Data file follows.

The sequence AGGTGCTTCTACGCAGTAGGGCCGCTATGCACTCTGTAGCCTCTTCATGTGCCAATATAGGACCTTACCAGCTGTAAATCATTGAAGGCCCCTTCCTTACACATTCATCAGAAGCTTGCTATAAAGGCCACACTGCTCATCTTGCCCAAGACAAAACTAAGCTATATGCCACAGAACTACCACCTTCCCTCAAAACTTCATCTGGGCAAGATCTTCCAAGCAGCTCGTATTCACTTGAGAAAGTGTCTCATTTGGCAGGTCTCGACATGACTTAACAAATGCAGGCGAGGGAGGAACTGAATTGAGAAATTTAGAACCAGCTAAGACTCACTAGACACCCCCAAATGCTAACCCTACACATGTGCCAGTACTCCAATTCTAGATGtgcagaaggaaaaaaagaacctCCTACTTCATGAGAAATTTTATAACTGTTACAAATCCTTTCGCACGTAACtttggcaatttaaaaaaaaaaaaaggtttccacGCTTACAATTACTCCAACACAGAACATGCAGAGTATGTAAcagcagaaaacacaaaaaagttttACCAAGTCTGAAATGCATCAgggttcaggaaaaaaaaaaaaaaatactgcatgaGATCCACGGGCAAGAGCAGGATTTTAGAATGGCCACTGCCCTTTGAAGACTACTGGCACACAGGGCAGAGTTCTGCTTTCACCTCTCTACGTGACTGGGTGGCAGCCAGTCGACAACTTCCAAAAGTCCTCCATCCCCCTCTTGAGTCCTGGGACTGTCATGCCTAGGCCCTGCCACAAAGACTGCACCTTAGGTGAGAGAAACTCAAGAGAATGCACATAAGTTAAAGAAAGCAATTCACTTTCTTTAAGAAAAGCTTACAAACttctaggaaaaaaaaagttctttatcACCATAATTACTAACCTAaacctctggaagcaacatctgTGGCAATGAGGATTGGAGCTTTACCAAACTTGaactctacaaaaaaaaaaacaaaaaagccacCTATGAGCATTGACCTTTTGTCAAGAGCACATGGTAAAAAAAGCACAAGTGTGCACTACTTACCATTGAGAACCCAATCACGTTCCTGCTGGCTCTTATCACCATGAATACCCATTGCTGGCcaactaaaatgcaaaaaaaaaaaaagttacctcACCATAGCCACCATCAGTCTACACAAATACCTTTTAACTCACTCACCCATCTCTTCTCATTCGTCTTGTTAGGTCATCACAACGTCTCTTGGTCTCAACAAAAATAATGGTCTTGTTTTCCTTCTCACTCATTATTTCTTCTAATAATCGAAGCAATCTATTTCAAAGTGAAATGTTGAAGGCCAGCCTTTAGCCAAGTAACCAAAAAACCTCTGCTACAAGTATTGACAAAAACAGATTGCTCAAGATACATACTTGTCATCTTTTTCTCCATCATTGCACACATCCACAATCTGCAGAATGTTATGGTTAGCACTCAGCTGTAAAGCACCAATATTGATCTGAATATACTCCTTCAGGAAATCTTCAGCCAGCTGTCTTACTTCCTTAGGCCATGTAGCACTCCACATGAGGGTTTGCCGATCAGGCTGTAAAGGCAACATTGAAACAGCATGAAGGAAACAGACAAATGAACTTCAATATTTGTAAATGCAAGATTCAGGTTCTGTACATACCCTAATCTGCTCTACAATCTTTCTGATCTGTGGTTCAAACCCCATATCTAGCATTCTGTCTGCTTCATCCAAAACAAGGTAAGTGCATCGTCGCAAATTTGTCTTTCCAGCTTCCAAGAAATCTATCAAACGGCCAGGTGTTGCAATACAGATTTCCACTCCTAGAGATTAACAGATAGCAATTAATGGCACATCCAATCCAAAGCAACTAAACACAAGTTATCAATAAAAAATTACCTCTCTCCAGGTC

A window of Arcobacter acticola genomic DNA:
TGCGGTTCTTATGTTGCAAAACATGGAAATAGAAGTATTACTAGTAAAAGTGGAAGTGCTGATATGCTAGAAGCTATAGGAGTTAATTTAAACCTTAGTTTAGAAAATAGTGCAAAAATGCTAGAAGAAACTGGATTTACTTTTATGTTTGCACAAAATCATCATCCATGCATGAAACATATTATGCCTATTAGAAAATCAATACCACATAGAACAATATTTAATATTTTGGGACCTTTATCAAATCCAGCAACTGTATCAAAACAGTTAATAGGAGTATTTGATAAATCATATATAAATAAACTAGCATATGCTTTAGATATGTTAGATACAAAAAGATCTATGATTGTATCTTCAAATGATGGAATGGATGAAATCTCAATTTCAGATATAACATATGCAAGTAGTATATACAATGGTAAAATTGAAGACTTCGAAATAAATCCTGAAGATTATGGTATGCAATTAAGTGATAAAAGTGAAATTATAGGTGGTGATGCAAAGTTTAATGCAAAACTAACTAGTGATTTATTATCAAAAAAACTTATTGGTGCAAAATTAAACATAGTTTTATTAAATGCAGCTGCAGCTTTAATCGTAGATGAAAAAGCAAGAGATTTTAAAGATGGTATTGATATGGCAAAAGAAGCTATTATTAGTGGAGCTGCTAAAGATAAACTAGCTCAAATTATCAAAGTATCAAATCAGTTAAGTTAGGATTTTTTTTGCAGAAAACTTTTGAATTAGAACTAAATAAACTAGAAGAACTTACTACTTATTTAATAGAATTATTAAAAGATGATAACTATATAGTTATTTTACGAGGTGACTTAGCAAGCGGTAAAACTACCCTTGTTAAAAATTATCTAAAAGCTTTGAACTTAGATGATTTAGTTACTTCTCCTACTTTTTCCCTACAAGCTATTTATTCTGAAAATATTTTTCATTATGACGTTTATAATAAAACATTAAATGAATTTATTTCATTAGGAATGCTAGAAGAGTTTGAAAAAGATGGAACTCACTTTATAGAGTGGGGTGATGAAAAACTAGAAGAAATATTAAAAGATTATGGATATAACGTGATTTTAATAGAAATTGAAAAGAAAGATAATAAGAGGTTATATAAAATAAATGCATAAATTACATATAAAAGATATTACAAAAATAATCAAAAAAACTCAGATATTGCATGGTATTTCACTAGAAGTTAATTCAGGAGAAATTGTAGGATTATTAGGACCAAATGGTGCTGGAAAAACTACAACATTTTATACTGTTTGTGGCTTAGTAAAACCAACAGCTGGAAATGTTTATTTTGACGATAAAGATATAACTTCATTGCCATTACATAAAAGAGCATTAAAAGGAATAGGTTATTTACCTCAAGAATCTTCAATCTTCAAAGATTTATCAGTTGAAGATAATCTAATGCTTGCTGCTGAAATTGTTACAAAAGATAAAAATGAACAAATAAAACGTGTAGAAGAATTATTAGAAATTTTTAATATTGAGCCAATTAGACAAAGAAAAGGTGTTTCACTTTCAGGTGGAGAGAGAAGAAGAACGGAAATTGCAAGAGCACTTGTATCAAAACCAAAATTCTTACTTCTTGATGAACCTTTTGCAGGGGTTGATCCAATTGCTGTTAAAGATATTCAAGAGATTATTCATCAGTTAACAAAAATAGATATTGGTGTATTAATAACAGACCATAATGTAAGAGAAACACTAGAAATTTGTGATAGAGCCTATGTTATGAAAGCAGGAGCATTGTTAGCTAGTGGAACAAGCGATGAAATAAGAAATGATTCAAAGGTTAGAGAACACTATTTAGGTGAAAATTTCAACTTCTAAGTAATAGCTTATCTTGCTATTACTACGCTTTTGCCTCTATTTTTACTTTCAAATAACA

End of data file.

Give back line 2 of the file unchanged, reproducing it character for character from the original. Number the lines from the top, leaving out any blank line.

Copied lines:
A window of Arcobacter acticola genomic DNA: